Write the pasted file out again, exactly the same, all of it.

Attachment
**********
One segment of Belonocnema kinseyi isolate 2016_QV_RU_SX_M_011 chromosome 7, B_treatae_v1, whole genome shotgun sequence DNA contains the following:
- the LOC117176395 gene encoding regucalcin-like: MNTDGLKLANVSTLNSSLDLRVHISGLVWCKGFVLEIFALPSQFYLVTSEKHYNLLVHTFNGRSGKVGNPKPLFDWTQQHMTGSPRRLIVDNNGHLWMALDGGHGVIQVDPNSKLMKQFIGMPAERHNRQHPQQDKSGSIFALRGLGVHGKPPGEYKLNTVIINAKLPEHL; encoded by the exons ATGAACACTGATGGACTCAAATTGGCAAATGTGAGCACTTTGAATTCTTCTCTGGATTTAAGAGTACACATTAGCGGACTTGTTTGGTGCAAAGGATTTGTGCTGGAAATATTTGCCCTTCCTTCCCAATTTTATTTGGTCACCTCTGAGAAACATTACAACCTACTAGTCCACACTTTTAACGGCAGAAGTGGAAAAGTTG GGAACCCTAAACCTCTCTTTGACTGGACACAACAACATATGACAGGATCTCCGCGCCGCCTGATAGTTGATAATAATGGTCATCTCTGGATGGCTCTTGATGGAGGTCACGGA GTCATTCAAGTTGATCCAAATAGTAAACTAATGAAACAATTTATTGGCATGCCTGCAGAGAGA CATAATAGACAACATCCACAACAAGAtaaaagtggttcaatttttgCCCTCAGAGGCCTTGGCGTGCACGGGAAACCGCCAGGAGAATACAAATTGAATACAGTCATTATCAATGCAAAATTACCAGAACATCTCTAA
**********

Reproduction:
One segment of Belonocnema kinseyi isolate 2016_QV_RU_SX_M_011 chromosome 7, B_treatae_v1, whole genome shotgun sequence DNA contains the following:
- the LOC117176395 gene encoding regucalcin-like: MNTDGLKLANVSTLNSSLDLRVHISGLVWCKGFVLEIFALPSQFYLVTSEKHYNLLVHTFNGRSGKVGNPKPLFDWTQQHMTGSPRRLIVDNNGHLWMALDGGHGVIQVDPNSKLMKQFIGMPAERHNRQHPQQDKSGSIFALRGLGVHGKPPGEYKLNTVIINAKLPEHL; encoded by the exons ATGAACACTGATGGACTCAAATTGGCAAATGTGAGCACTTTGAATTCTTCTCTGGATTTAAGAGTACACATTAGCGGACTTGTTTGGTGCAAAGGATTTGTGCTGGAAATATTTGCCCTTCCTTCCCAATTTTATTTGGTCACCTCTGAGAAACATTACAACCTACTAGTCCACACTTTTAACGGCAGAAGTGGAAAAGTTG GGAACCCTAAACCTCTCTTTGACTGGACACAACAACATATGACAGGATCTCCGCGCCGCCTGATAGTTGATAATAATGGTCATCTCTGGATGGCTCTTGATGGAGGTCACGGA GTCATTCAAGTTGATCCAAATAGTAAACTAATGAAACAATTTATTGGCATGCCTGCAGAGAGA CATAATAGACAACATCCACAACAAGAtaaaagtggttcaatttttgCCCTCAGAGGCCTTGGCGTGCACGGGAAACCGCCAGGAGAATACAAATTGAATACAGTCATTATCAATGCAAAATTACCAGAACATCTCTAA